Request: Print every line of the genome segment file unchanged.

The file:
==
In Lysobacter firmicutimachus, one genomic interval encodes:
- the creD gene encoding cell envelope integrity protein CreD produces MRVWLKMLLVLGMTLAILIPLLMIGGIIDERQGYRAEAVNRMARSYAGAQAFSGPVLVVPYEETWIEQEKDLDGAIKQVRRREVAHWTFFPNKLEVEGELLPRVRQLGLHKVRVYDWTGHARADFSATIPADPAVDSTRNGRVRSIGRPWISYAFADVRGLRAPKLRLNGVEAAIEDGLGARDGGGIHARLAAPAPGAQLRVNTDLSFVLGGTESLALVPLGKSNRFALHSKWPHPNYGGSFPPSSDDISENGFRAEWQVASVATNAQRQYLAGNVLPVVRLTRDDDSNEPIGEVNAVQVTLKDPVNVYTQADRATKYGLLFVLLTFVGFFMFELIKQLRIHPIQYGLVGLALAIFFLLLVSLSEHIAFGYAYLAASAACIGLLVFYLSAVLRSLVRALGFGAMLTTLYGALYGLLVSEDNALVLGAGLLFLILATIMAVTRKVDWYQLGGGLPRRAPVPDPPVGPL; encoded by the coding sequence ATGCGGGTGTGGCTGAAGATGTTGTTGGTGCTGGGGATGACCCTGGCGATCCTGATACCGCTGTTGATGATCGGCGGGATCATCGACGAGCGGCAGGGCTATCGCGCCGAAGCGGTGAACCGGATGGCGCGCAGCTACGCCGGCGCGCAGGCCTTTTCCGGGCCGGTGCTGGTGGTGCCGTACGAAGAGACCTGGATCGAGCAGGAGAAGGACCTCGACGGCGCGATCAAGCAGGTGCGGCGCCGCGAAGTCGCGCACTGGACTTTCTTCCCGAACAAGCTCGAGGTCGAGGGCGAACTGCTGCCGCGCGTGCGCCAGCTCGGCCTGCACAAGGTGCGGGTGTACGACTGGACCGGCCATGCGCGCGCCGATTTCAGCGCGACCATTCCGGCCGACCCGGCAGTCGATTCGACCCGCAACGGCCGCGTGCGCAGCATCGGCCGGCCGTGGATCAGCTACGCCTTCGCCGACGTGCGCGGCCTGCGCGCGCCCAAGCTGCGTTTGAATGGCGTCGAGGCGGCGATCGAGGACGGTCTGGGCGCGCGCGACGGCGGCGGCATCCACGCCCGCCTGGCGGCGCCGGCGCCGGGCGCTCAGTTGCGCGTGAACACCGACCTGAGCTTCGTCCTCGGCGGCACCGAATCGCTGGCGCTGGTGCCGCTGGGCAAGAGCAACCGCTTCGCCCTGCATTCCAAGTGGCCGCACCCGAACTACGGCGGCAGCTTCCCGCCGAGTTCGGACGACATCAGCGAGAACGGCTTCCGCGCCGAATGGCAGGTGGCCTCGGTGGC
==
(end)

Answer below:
In Lysobacter firmicutimachus, one genomic interval encodes:
- the creD gene encoding cell envelope integrity protein CreD produces MRVWLKMLLVLGMTLAILIPLLMIGGIIDERQGYRAEAVNRMARSYAGAQAFSGPVLVVPYEETWIEQEKDLDGAIKQVRRREVAHWTFFPNKLEVEGELLPRVRQLGLHKVRVYDWTGHARADFSATIPADPAVDSTRNGRVRSIGRPWISYAFADVRGLRAPKLRLNGVEAAIEDGLGARDGGGIHARLAAPAPGAQLRVNTDLSFVLGGTESLALVPLGKSNRFALHSKWPHPNYGGSFPPSSDDISENGFRAEWQVASVATNAQRQYLAGNVLPVVRLTRDDDSNEPIGEVNAVQVTLKDPVNVYTQADRATKYGLLFVLLTFVGFFMFELIKQLRIHPIQYGLVGLALAIFFLLLVSLSEHIAFGYAYLAASAACIGLLVFYLSAVLRSLVRALGFGAMLTTLYGALYGLLVSEDNALVLGAGLLFLILATIMAVTRKVDWYQLGGGLPRRAPVPDPPVGPL; encoded by the coding sequence ATGCGGGTGTGGCTGAAGATGTTGTTGGTGCTGGGGATGACCCTGGCGATCCTGATACCGCTGTTGATGATCGGCGGGATCATCGACGAGCGGCAGGGCTATCGCGCCGAAGCGGTGAACCGGATGGCGCGCAGCTACGCCGGCGCGCAGGCCTTTTCCGGGCCGGTGCTGGTGGTGCCGTACGAAGAGACCTGGATCGAGCAGGAGAAGGACCTCGACGGCGCGATCAAGCAGGTGCGGCGCCGCGAAGTCGCGCACTGGACTTTCTTCCCGAACAAGCTCGAGGTCGAGGGCGAACTGCTGCCGCGCGTGCGCCAGCTCGGCCTGCACAAGGTGCGGGTGTACGACTGGACCGGCCATGCGCGCGCCGATTTCAGCGCGACCATTCCGGCCGACCCGGCAGTCGATTCGACCCGCAACGGCCGCGTGCGCAGCATCGGCCGGCCGTGGATCAGCTACGCCTTCGCCGACGTGCGCGGCCTGCGCGCGCCCAAGCTGCGTTTGAATGGCGTCGAGGCGGCGATCGAGGACGGTCTGGGCGCGCGCGACGGCGGCGGCATCCACGCCCGCCTGGCGGCGCCGGCGCCGGGCGCTCAGTTGCGCGTGAACACCGACCTGAGCTTCGTCCTCGGCGGCACCGAATCGCTGGCGCTGGTGCCGCTGGGCAAGAGCAACCGCTTCGCCCTGCATTCCAAGTGGCCGCACCCGAACTACGGCGGCAGCTTCCCGCCGAGTTCGGACGACATCAGCGAGAACGGCTTCCGCGCCGAATGGCAGGTGGCCTCGGTGGC